Antonio Canova (1757–1822) was an Italian Neoclassical sculptor, famous for his marble sculptures. Most often regarded as the greatest of the Neoclassical artists, his sculpture was inspired by the Baroque and the classical revival, and has been identified as having avoided the melodramatics of the former, and the cold artificiality of the latter.
Antonio Canova was born in the Venetian Republic city of Possagno to Pietro Canova, a stonecutter, and Maria Angela Zardo Fantolini in 1757. In 1761, his father died. A year later, his mother remarried. As such, in 1762, he was put into the care of his paternal grandfather Pasino Canova, who was a stonemason, owner of a quarry, and was a “sculptor who specialized in altars with statues and low reliefs in late Baroque style”. He led Antonio into the art of sculpting.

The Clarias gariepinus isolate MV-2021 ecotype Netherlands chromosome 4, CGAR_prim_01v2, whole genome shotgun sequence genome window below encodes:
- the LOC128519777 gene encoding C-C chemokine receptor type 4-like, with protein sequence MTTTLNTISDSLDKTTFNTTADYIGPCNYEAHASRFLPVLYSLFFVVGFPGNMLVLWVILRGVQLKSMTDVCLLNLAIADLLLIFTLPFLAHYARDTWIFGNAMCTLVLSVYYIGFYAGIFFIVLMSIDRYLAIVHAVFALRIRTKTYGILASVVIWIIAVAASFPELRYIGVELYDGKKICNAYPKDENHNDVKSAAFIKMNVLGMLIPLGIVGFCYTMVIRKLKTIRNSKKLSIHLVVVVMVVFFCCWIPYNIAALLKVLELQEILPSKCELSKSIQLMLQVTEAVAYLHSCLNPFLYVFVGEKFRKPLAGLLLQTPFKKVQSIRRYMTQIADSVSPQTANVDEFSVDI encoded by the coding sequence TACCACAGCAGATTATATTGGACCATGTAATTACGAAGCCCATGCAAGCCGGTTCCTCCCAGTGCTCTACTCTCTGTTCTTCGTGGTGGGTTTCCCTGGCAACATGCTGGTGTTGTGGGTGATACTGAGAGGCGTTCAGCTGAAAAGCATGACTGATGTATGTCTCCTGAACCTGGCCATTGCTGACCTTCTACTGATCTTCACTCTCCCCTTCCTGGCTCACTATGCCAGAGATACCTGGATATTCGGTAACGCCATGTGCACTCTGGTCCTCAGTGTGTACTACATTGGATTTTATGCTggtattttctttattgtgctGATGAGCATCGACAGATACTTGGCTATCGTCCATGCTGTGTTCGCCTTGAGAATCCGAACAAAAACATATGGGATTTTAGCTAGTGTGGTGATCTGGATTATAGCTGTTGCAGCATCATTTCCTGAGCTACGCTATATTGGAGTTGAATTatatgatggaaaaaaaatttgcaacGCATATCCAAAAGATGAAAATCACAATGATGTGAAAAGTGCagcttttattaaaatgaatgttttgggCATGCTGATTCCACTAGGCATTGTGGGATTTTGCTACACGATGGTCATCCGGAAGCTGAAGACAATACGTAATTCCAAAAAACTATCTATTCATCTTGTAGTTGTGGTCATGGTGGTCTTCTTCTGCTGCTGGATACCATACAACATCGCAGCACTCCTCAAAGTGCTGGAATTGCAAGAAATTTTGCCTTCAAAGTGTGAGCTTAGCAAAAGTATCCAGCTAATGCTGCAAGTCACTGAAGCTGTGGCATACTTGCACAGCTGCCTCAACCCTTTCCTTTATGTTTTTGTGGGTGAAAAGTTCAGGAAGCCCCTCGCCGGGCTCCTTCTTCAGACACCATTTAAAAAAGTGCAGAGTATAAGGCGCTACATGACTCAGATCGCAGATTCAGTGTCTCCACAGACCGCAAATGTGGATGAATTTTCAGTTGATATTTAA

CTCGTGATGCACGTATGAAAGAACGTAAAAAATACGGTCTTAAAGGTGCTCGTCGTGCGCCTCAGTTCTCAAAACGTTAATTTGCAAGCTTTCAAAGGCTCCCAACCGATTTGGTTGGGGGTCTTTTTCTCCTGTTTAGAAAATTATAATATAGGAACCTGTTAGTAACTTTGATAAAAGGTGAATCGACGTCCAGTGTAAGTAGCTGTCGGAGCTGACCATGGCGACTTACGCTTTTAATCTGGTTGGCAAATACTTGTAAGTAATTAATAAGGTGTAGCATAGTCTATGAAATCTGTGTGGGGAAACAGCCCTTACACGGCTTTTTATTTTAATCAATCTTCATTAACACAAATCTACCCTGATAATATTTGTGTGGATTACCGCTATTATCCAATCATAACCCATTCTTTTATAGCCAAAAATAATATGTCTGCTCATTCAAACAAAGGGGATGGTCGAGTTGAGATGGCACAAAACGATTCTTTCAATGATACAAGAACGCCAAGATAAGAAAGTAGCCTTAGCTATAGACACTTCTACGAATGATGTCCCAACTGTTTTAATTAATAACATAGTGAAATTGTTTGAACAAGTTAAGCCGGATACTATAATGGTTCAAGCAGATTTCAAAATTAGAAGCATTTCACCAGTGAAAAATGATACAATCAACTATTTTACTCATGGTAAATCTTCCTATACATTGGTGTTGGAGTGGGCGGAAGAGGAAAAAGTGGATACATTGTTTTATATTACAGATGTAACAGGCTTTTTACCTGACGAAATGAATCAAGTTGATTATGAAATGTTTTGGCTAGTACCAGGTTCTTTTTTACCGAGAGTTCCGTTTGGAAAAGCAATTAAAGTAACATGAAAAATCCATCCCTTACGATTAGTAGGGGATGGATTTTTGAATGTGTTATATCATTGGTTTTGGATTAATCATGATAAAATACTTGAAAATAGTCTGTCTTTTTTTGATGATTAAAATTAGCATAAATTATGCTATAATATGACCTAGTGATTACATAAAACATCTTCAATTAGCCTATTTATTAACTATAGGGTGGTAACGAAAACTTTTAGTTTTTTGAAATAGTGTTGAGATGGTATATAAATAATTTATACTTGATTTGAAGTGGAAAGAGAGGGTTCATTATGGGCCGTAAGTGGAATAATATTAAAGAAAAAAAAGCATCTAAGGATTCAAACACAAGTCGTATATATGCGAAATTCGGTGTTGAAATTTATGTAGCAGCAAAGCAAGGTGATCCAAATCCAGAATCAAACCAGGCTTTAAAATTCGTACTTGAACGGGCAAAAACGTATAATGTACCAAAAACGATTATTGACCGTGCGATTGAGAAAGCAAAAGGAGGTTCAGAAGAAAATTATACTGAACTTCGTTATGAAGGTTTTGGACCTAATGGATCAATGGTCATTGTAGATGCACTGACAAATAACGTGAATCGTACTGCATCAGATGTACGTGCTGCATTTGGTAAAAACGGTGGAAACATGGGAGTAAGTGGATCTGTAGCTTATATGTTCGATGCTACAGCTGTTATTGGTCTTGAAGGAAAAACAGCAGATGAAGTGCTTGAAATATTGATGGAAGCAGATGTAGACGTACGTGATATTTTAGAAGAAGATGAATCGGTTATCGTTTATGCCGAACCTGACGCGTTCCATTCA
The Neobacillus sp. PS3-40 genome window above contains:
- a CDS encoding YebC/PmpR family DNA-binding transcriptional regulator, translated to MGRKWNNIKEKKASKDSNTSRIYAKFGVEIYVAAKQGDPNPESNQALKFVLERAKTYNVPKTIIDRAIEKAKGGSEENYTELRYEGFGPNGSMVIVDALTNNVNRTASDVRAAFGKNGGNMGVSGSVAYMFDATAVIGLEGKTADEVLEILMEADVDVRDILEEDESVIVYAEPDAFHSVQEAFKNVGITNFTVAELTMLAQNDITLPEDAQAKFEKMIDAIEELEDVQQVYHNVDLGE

Before the age of ten, Canova began making models in clay, and carving marble. Indeed, at the age of nine, he executed two small shrines of Carrara marble, which are still extant. After these works, he appears to have been constantly employed under his grandfather.